Most B2B companies are drastically failing to follow the most basic lead generation and management best practices, even in areas that remain the primary business case for purchasing marketing automation technologies altogether.
In the last five years, the marketing technology landscape has exploded, turning marketing automation into the cornerstone of the martech stack, resulting in an unprecedented demand for marketing experts on digital platforms.
Hence, assuming that the marketing automation maturity – the sophistication level at which companies employ the technology – has enhanced over the years.
However, as per the recent UK survey, only 2% of B2B marketers actually use marketing automation to their optimum capacity. Equally striking, the number of respondents who reported their usage as “basic” – defined as not leveraging many of the available features – remained unchanged from a prior 2016 survey, at a basic 28%.
Businesses need to analyze why marketing automation is suffering due to gross under utilization. And the lack of experienced marketing operation practitioners is just escalating the issue.
The current marketing talent crunch is felt most keenly in marketing operations, where firms can spend months discovering or replacing even the most entry-level marketing automation users.
The average tenure of any admin, power user, or Marketing Operations Manager has also got shortened over time. Higher demand helps people to job hop for comparatively higher-paying positions.
Agencies, consultants, and other related service providers can help fill the void but don’t necessarily duplicate the institutional knowledge that an experienced MA user can build into a system.
Moreover, multiple consultants and firms are more adept at managing the marketing automation platform than recommending best practices, meaningful change, or lead management strategy.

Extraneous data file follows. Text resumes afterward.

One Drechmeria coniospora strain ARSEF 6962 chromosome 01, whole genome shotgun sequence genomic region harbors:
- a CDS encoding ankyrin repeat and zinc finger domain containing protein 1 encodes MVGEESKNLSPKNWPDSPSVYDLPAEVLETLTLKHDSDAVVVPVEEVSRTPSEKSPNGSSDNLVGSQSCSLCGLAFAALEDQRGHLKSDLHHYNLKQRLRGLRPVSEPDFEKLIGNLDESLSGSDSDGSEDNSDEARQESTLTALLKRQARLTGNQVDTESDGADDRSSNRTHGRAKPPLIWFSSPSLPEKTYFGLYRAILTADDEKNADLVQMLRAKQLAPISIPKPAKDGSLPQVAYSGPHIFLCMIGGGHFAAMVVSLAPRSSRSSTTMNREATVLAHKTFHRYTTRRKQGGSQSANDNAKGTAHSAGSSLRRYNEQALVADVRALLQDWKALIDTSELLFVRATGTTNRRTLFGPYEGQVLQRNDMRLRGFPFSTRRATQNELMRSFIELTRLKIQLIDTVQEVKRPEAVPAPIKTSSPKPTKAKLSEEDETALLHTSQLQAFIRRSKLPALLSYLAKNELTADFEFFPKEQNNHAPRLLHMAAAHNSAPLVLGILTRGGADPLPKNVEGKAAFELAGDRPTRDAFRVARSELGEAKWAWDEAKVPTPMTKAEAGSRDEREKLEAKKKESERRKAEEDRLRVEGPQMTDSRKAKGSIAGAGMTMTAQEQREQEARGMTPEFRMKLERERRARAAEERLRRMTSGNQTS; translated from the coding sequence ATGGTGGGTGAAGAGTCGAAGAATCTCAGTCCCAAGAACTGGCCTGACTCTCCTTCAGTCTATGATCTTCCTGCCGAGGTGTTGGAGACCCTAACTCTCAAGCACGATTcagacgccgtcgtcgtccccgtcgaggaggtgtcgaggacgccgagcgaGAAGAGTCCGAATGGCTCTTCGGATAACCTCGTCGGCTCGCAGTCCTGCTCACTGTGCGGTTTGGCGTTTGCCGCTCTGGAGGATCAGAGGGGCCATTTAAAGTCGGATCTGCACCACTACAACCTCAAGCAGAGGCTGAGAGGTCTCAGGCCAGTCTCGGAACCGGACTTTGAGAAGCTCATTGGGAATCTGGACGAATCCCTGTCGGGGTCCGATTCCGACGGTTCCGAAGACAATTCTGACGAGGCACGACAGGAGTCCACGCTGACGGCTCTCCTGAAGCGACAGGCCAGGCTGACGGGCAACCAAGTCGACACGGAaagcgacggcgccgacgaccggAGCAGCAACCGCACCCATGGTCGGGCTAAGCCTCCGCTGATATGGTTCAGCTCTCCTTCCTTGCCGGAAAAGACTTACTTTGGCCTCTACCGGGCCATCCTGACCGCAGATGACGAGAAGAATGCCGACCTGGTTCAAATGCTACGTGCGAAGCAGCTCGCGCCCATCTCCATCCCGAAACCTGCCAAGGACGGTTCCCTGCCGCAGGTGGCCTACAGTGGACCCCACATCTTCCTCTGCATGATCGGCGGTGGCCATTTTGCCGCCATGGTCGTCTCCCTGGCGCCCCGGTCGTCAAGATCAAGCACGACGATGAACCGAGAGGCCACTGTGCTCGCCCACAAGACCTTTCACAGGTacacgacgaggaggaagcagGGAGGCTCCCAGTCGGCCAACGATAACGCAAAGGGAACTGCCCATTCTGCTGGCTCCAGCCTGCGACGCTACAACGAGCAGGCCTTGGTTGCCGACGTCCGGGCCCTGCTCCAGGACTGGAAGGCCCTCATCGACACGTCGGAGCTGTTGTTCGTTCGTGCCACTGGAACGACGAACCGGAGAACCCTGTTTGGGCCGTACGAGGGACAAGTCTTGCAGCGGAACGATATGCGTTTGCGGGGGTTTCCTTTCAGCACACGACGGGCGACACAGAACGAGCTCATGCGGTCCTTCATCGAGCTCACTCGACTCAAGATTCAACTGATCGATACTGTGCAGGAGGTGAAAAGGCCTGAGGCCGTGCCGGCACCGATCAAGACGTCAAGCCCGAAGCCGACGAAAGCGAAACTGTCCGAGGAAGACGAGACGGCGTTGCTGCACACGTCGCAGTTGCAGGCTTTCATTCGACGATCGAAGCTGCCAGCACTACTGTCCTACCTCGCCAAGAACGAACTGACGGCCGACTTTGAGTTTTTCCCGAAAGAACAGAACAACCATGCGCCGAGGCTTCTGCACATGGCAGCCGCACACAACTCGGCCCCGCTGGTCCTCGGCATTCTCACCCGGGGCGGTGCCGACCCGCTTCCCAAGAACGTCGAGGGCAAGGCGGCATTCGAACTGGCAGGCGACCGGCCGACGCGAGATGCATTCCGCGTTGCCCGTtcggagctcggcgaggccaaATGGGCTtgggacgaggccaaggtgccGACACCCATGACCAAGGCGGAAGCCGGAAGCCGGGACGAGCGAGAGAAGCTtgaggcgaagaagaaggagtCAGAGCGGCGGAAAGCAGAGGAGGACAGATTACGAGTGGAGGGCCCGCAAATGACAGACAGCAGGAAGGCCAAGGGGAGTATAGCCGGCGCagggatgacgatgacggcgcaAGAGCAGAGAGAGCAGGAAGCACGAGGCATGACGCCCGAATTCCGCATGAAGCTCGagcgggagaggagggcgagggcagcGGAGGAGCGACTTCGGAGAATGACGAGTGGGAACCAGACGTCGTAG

This existing knowledge gap means that companies are either
- Implementing marketing automation technologies only in the most basic manner
- They are stalled indefinitely in their ever-lasting pursuit of a more sophisticated, robust use of the system
- Vendors focused on customer retention vs. new licenses
The top software players from the marketing automation space have witnessed enormous changes in the last few years. In the last decade, three of the leading four B2B solutions: Marketo, Eloqua, and Pardot, have all undergone acquisition by larger giants.
Though each continues to thrive, the result of such a shift of ownership seems to be the priorities that are focused more on customer success vs. net new customers.
The one reason for most marketing automation users to “migrate downstream” – switching from more full-featured software to comparatively less expensive options – is their continuous failure to realize and extract the value equal to the cost of the more expensive solution.
In that sense, vendors are paying the real price for the lack of maturity of their customers. The answer lies in better training, a renewed investment in customer experience, and partners’ support to fill the existing talent and skill gap.
In a rush to deploy, customers miss out on noticing the absence of a strategic vision.
Businesses deploy the software very quickly by using only out-of-the-box templates, innovative lead scoring, and dynamicity of overall structure. The software frees up a backlog of campaigns that are lined-up for execution.
After so long, they are finding themselves never having actually escaped from the “campaign mode,” as they desperately seek assistance in achieving the desired level of business impact that sold the software.
In most cases, the problem is the lack of strategic planning for the business objectives, and absence of marketing automation tools. It is simple – to reach the destination, goal definition is critical to bring about the change.
Because the software companies, not unnaturally, remain focused on sales and deployments, lacking the type or number of experienced consultants to advise, most customers deploy marketing automation in the most tactical fashion. And then they struggle to justify the business value a year later.
All successful marketing automation deployments start with the questions regarding the sales cycle, value addition, investment justification, and customer retention. Focusing on goals vs. campaigns/strategies/ tactics allows a company – or even a qualified partner – to design a fail-proof strategy and put in place the best practices that can generate the desired results.